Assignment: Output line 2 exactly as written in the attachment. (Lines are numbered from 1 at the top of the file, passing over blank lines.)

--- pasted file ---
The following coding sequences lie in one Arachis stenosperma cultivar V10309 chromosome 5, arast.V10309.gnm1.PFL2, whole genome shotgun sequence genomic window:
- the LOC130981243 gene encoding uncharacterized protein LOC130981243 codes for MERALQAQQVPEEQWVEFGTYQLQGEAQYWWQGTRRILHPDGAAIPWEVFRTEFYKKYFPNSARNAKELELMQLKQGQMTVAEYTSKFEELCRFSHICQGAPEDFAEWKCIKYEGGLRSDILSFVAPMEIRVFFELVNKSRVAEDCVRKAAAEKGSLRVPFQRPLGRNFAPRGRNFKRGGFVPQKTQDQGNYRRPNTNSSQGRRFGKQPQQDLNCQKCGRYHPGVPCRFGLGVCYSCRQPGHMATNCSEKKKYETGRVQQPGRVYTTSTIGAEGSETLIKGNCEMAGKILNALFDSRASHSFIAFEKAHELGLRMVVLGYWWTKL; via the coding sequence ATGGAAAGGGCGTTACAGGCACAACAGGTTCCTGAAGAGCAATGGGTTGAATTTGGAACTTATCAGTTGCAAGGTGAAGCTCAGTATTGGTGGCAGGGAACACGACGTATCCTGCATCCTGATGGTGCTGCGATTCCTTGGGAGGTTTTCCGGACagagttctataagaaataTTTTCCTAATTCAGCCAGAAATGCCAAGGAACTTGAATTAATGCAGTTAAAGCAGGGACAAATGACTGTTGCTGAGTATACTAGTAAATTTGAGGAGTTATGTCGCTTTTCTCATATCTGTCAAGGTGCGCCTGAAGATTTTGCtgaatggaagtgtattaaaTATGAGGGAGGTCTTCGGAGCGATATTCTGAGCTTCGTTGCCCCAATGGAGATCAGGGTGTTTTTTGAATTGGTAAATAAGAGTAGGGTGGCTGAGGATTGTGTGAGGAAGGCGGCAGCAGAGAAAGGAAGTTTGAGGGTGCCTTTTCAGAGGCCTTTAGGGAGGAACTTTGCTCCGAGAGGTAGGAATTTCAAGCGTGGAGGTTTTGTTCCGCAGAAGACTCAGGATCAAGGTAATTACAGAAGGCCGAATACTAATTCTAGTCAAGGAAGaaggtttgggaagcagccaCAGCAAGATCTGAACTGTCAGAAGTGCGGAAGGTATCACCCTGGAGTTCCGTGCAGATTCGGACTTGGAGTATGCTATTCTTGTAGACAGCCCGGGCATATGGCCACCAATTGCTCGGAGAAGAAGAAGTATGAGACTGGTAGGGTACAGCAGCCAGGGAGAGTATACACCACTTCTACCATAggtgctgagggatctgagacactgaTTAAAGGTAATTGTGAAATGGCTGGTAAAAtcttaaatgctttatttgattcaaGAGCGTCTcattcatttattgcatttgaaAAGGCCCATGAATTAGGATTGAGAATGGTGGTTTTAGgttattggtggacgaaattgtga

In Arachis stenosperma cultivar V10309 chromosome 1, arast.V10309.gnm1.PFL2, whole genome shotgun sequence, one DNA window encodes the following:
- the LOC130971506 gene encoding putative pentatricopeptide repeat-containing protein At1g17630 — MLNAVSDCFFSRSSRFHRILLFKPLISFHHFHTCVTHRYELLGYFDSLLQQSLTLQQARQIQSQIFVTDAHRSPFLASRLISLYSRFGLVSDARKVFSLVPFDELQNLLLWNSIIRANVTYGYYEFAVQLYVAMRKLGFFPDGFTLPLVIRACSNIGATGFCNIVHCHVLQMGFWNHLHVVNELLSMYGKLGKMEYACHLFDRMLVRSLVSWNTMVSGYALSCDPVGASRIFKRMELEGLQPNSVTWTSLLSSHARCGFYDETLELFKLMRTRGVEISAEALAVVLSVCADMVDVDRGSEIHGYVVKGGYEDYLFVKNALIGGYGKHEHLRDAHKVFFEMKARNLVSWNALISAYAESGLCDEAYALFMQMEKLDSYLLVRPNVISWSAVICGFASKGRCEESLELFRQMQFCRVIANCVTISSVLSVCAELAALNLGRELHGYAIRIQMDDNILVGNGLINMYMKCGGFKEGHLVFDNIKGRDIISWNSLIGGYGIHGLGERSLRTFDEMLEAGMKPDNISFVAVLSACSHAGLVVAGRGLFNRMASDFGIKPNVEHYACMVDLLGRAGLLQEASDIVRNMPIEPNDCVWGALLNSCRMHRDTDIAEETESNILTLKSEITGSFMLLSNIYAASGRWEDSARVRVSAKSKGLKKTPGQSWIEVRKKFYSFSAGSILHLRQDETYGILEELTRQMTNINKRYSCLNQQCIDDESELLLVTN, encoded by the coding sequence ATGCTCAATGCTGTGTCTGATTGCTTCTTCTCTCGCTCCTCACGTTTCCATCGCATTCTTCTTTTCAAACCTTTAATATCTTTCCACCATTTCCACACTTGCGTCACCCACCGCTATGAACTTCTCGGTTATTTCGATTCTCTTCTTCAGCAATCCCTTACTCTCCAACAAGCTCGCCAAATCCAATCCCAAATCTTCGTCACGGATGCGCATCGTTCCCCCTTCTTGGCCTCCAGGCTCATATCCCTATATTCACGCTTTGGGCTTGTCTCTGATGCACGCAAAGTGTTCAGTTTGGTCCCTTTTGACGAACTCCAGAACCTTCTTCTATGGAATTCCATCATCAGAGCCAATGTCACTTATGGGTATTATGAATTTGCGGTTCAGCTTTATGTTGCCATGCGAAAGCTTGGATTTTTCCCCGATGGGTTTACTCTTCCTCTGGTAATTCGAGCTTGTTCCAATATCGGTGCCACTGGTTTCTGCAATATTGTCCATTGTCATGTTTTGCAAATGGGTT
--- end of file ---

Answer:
- the LOC130981243 gene encoding uncharacterized protein LOC130981243 codes for MERALQAQQVPEEQWVEFGTYQLQGEAQYWWQGTRRILHPDGAAIPWEVFRTEFYKKYFPNSARNAKELELMQLKQGQMTVAEYTSKFEELCRFSHICQGAPEDFAEWKCIKYEGGLRSDILSFVAPMEIRVFFELVNKSRVAEDCVRKAAAEKGSLRVPFQRPLGRNFAPRGRNFKRGGFVPQKTQDQGNYRRPNTNSSQGRRFGKQPQQDLNCQKCGRYHPGVPCRFGLGVCYSCRQPGHMATNCSEKKKYETGRVQQPGRVYTTSTIGAEGSETLIKGNCEMAGKILNALFDSRASHSFIAFEKAHELGLRMVVLGYWWTKL; via the coding sequence ATGGAAAGGGCGTTACAGGCACAACAGGTTCCTGAAGAGCAATGGGTTGAATTTGGAACTTATCAGTTGCAAGGTGAAGCTCAGTATTGGTGGCAGGGAACACGACGTATCCTGCATCCTGATGGTGCTGCGATTCCTTGGGAGGTTTTCCGGACagagttctataagaaataTTTTCCTAATTCAGCCAGAAATGCCAAGGAACTTGAATTAATGCAGTTAAAGCAGGGACAAATGACTGTTGCTGAGTATACTAGTAAATTTGAGGAGTTATGTCGCTTTTCTCATATCTGTCAAGGTGCGCCTGAAGATTTTGCtgaatggaagtgtattaaaTATGAGGGAGGTCTTCGGAGCGATATTCTGAGCTTCGTTGCCCCAATGGAGATCAGGGTGTTTTTTGAATTGGTAAATAAGAGTAGGGTGGCTGAGGATTGTGTGAGGAAGGCGGCAGCAGAGAAAGGAAGTTTGAGGGTGCCTTTTCAGAGGCCTTTAGGGAGGAACTTTGCTCCGAGAGGTAGGAATTTCAAGCGTGGAGGTTTTGTTCCGCAGAAGACTCAGGATCAAGGTAATTACAGAAGGCCGAATACTAATTCTAGTCAAGGAAGaaggtttgggaagcagccaCAGCAAGATCTGAACTGTCAGAAGTGCGGAAGGTATCACCCTGGAGTTCCGTGCAGATTCGGACTTGGAGTATGCTATTCTTGTAGACAGCCCGGGCATATGGCCACCAATTGCTCGGAGAAGAAGAAGTATGAGACTGGTAGGGTACAGCAGCCAGGGAGAGTATACACCACTTCTACCATAggtgctgagggatctgagacactgaTTAAAGGTAATTGTGAAATGGCTGGTAAAAtcttaaatgctttatttgattcaaGAGCGTCTcattcatttattgcatttgaaAAGGCCCATGAATTAGGATTGAGAATGGTGGTTTTAGgttattggtggacgaaattgtga